Doodad Kind of Town


Farewell, Blake Edwards
December 16, 2010, 10:10 pm
Filed under: Uncategorized

I rarely write obituary posts, but I could not let the news of Blake Edwards’ death today go by without comment.

I’m old enough now to have experienced the deaths of all my grandparents and many of my aunts and uncles; with each of those deaths,  I have felt as though a part of my childhood had gone away with them. Until today, I had never felt anything like that same kind of loss from the death of a filmmaker, but Edwards has seemed almost like a member of my extended family for as long as I can recall.

My father is, was and always shall be a die-hard Peter Sellers fanatic.  We grew up with Sellers’ films, watching so many of them together as a family that Sellers started to feel as much as fixture in our living room as the TV set itself.  And as a kid nothing made me laugh harder than the sight of Sellers wearing his guitar for protective modesty in the nudist colony scene of A Shot in the Dark.  When the Pink Panther franchise was relaunched in the 1970s,  it carried the same rush of heady excitement in our household as the release of each new Harry Potter film does for today’s families.  As each new Panther film arrived, we would excitedly plan our opening weekend trip to Lafayette, IN – some 50 miles away – to have the all-you-can-eat fish and fries special at Wag’s Restaurant, followed by a trip to the cinema to see Dad’s favorite actor bring the hysterically bumbling Inspector Clousseau to life once again.

It’s that magical slapstick collaboration with Sellers that Edwards is being most remembered for today. (Along with his direction of Breakfast at Tiffany’s, which, for me, is not one of his greatest accomplishments. The casting of Mickey Rooney as Holly Golightly’s upstairs Japanese neighbor alone is just about unforgivable.)  But Edwards’ gift for directing slapstick extended beyond his work with Sellers, and when I was growing up, the next best thing to wathcing a Sellers movie was gathering around the TV set with our bowls of popcorn  for a late show viewing of The Great Race. (Later, as a college student, I was amused to read Andrew Sarris’ effusive accolades for its climactic pie-throwing-fight-to-end-all-pie-throwing-fights: “the last spasm of action painting in the Western world,” he called it.)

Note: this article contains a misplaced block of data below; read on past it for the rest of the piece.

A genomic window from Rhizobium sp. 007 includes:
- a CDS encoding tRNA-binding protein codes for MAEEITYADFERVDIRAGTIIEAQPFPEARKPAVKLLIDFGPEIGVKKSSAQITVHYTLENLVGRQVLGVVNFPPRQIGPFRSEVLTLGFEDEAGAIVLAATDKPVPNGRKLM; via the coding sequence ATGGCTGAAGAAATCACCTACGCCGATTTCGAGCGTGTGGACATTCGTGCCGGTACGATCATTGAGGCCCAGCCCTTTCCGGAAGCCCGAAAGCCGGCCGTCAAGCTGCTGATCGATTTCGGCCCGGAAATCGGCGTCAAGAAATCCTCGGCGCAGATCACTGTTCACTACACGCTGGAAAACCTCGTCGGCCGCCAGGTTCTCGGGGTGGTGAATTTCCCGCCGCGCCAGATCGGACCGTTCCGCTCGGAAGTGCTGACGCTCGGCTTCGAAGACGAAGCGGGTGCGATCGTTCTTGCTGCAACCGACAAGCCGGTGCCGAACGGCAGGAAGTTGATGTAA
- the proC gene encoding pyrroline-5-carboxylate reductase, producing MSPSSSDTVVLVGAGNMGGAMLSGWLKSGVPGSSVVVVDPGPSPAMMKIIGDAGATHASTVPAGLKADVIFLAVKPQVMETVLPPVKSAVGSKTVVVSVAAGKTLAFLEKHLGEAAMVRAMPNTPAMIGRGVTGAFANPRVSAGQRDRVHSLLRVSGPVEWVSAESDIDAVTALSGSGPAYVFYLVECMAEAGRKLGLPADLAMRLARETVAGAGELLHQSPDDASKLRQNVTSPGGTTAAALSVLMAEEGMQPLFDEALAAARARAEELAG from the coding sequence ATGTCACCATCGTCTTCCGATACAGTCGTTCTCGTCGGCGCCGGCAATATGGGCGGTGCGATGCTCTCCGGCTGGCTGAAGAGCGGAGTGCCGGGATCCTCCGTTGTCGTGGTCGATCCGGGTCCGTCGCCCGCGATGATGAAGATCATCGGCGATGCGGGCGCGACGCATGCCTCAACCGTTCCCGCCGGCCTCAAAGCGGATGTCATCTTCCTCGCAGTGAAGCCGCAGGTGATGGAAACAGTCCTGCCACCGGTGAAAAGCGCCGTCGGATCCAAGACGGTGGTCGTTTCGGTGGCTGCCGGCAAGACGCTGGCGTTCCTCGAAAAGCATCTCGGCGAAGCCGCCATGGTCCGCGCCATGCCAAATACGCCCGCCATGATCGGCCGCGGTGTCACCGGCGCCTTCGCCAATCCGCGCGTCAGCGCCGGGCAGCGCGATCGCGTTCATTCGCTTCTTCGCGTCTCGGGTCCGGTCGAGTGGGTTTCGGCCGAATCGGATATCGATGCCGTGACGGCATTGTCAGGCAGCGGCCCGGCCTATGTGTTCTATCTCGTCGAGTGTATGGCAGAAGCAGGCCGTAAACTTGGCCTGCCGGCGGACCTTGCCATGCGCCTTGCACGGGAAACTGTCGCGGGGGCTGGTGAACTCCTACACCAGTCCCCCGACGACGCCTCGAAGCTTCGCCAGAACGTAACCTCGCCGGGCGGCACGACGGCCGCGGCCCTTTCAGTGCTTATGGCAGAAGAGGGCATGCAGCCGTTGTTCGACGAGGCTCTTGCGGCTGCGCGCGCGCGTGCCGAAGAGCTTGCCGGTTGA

My appreciation of Edwards was only enhanced when I learned he was married to the woman I had idolized since the age of 4.  I spent most of my childhood wanting to be Julie Andrews, endlessly singing along the soundtrack albums from Mary Poppins and The Sound of Music, and trying to perfect an ability to sing with an English accent (as Julie did) somehow imagining that it was the highfalutin accent that qualified her singing as being really good.   Many years later, I would see their collaboration Victor Victoria not only on film, but also onstage in its pre-Broadway run at Chicago’s Shubert Theatre in 1996.  While my main remembrance of that afternoon is of basking in Andrew’s amazing, light-up-the-stage star power, I also recall being rather dazzled at how deftly Edwards was able to stage the same kinds of over-the-top slapstick bits that characterized his films.  (And we’re talking that dangerous, somebody’s-gonna-get-hurt kind of slapstick, the kind of stuff that, in his films, was usually followed up by a shot of Inpector Dreyfuss with a big bandage on his nose or his arm in a sling: at one point the far-from-young character actor Richard B. Shull went right off the lip of the stage and into the orchestra pit.)

Last year, on Christmas afternoon, my father broke out his DVD of The Party and we laughed ourselves silly over the antics of Peter Sellers in what is arguably Edwards’ funniest film, even surpassing the Panther series. Something tells me we will be replaying that film this year.

In honor of Edwards, here is the final send-off of Felix Farmer from his corrosive Hollywood satire SOB. 

Good night, sweet prince: